The Sun Has A Massive Hole That Is Going To Blast Earth With Solar Winds

A coronal hole in the Sun will blast solar winds at Earth within the next few days.

By Sckylar Gibby-Brown | Updated

Since the dawn of human existence, people have been looking up at the sky for answers to questions about the universe and why we’re here. In the last few hundred years (a tiny blip in the grand scheme of time), we’ve developed technology to help us better see and understand what happens in the space beyond Earth’s atmosphere. It’s because of our commitment to studying the universe that has led scientists at NASA’s Solar Dynamics Observatory to discover a massive hole in the Sun that will soon blast Earth with solar winds.

According to Business Insider, scientists have discovered a gigantic black region of the Sun and determined that it is a coronal hole that will cause solar winds on Earth in a few days. But don’t be mistaken, even though the name suggests that the Sun has a giant hole in its side, it’s just a figure of speech. A coronal hole is an area of the Sun that is cooler than the rest of the giant ball of fire, so it doesn’t glow as bright and appears black to the naked eye.

Coronal holes that cause solar winds are common in stars, though they don’t usually occur as big as the one the Sun is currently sporting. According to Alex Young, the associate director for science at NASA Goddard’s Heliophysics Science Division, the current coronal hole is roughly 300,000 to 400,000 kilometers across, which is the equivalent of about 20-30 Earths lined up back to back. Young called the hole a “big one,” and he wasn’t kidding. That’s freaking huge.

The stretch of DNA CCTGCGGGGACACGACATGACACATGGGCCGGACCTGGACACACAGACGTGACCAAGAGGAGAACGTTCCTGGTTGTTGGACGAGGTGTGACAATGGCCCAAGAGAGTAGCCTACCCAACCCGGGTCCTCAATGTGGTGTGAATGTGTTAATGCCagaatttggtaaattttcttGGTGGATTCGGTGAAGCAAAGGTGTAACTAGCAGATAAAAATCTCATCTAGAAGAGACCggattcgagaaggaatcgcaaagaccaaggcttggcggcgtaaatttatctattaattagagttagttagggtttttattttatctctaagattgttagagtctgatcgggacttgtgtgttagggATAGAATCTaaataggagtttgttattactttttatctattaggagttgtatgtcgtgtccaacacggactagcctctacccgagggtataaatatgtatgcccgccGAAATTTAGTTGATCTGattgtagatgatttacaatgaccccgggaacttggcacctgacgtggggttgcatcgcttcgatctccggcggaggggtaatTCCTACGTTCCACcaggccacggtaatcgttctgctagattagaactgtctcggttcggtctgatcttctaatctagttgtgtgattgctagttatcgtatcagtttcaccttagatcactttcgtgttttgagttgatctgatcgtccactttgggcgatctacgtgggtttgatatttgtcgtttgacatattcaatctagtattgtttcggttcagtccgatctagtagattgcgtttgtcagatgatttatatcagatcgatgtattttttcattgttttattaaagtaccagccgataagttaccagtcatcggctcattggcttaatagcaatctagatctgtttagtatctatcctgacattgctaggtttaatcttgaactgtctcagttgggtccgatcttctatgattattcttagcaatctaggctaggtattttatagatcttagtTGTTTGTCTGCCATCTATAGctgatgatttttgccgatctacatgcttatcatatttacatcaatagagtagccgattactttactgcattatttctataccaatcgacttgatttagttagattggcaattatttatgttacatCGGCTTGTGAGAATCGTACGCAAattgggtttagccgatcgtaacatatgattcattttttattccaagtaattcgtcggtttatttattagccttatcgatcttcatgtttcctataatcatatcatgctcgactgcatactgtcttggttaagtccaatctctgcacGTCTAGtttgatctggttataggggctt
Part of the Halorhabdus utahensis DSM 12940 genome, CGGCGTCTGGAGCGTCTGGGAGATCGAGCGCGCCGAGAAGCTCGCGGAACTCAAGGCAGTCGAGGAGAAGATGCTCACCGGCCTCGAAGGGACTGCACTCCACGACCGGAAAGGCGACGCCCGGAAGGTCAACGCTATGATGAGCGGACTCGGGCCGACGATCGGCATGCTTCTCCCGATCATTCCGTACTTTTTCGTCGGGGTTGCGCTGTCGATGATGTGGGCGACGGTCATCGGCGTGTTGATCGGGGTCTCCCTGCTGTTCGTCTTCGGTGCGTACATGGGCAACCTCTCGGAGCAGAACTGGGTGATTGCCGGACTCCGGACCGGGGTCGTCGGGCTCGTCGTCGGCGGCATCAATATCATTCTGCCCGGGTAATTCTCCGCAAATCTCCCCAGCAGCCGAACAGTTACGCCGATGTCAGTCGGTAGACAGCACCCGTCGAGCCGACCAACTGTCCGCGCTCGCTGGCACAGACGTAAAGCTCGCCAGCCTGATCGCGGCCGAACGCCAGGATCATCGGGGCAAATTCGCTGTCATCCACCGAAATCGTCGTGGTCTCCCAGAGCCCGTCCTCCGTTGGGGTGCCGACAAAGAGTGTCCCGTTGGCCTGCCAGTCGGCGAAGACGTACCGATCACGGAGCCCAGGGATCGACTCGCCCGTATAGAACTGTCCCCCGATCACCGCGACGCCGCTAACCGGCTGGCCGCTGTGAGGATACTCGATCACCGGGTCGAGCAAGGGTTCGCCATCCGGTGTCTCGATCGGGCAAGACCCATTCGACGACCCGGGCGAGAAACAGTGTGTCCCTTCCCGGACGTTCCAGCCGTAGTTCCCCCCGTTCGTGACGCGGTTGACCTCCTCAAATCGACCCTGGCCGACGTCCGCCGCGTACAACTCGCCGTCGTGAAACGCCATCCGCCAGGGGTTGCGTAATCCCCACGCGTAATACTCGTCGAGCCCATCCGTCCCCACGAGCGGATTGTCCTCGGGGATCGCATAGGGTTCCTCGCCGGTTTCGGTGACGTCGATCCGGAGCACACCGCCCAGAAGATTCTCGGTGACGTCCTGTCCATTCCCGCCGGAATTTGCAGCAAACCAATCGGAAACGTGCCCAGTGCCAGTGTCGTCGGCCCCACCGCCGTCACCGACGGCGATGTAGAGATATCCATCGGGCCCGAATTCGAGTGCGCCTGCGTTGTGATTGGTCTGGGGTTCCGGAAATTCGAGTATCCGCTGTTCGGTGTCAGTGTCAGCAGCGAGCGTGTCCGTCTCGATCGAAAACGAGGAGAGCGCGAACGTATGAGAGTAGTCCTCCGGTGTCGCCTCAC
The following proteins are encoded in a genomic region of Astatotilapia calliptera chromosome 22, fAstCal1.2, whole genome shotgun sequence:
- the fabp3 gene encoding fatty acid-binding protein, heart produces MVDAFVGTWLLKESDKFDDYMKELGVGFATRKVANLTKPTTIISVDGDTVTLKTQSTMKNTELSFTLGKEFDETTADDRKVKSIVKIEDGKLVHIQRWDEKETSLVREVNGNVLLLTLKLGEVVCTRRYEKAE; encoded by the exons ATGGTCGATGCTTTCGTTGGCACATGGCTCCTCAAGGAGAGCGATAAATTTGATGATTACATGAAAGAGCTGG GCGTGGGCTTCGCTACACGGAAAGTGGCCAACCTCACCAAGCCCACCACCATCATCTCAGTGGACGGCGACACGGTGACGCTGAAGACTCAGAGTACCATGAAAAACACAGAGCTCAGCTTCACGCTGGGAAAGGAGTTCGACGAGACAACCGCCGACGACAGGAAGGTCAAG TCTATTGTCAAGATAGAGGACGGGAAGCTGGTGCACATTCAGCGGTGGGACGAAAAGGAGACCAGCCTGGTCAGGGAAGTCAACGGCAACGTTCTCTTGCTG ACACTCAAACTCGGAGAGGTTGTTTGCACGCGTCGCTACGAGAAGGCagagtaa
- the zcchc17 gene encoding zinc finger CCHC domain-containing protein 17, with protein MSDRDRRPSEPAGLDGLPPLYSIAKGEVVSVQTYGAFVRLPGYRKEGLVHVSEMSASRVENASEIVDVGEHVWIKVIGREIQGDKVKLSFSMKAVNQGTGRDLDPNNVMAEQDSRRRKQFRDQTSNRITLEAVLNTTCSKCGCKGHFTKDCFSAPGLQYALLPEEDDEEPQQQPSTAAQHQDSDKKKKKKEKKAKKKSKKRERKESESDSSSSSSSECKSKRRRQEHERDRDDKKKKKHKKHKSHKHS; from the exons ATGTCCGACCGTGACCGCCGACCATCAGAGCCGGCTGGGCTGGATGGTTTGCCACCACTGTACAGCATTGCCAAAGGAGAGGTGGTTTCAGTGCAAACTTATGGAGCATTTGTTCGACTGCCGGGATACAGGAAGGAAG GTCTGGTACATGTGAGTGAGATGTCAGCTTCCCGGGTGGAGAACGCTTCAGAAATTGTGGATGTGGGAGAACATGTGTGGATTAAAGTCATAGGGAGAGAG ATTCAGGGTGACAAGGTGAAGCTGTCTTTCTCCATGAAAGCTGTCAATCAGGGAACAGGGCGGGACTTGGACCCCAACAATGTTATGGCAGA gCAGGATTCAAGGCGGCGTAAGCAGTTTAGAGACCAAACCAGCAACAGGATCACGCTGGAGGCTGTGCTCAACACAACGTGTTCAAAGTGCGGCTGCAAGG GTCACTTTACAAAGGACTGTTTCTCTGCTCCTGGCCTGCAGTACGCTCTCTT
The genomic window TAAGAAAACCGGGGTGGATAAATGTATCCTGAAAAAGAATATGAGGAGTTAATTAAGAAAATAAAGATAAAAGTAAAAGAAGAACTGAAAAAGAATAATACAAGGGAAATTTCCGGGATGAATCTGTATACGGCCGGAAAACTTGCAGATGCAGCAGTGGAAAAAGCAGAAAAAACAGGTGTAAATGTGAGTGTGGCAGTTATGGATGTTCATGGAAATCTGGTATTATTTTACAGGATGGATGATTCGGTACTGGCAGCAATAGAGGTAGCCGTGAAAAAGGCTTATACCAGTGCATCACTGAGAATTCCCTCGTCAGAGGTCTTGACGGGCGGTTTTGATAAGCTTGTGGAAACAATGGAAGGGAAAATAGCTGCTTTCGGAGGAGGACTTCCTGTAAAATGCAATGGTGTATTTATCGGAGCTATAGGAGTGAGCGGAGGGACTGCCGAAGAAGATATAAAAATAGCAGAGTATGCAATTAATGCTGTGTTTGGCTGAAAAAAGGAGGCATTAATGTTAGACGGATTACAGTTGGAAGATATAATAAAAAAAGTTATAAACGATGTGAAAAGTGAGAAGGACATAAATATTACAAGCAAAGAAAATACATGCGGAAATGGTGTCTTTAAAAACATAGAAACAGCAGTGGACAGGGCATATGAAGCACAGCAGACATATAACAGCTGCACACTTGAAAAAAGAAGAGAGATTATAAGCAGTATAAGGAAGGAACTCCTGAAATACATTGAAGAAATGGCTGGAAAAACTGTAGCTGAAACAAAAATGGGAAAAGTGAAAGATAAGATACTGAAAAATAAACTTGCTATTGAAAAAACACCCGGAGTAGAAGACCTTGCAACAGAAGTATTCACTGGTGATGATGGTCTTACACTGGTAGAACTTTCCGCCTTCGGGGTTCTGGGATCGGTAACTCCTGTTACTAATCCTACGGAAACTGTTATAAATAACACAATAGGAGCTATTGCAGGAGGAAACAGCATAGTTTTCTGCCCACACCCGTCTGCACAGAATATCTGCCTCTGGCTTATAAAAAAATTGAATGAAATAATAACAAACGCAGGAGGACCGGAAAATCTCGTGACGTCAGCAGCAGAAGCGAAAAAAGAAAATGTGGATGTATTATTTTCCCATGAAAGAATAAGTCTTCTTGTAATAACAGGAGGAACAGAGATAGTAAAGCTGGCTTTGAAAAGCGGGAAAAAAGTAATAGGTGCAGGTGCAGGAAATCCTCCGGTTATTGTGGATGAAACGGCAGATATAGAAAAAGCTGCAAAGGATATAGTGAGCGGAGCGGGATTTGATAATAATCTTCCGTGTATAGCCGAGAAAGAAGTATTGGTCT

Even though coronal holes are common and a part of the Sun’s normal activity, they’re not that well understood. Scott McIntosh, a solar physicist and the deputy director of the National Center for Atmospheric Research, called the holes “the ‘dark side’ of solar activity” because of how much we still have to learn about them and why they occur. What we do know is that these holes are the source of rapid solar winds.

the sun solar winds

Solar winds are the continuous flow of charged particles from the Sun that penetrates the solar system. They can reach speeds of 500-800 km per second, which by the NASA experts’ math, means that the solar winds will reach Earth by the end of the week. 

When the Sun’s solar winds pass by Earth, the particles and magnetic field it carries will interact with our planet’s magnetic field, ringing Earth’s field like a bell. Don’t freak out, though. There is no cause for alarm as the solar winds are basically harmless. However, they will cause a more vibrant aurora borealis, making for a spectacular view for those near the Northern Lights this week. 

When it comes to magnetic fields being ejected by the Sun, solar winds are amongst the most innocuous. It’s the more powerful magnetic fields like a coronal mass ejection that we need to worry about. These have been known to fry satellites and surge power grids, leading to electrical blackouts and disturbances in technology. 

According to Young, our solar system is entering a new phase of solar activity where the Sun will start spitting out solar winds from coronal holes less frequently and increase the number of coronal mass ejections and solar flares that we experience. While this is concerning because of the effect these mass ejections can have on our satellites and technology, Young seemed less concerned and more eager, stating, “it’s gonna get more and more exciting and interesting.”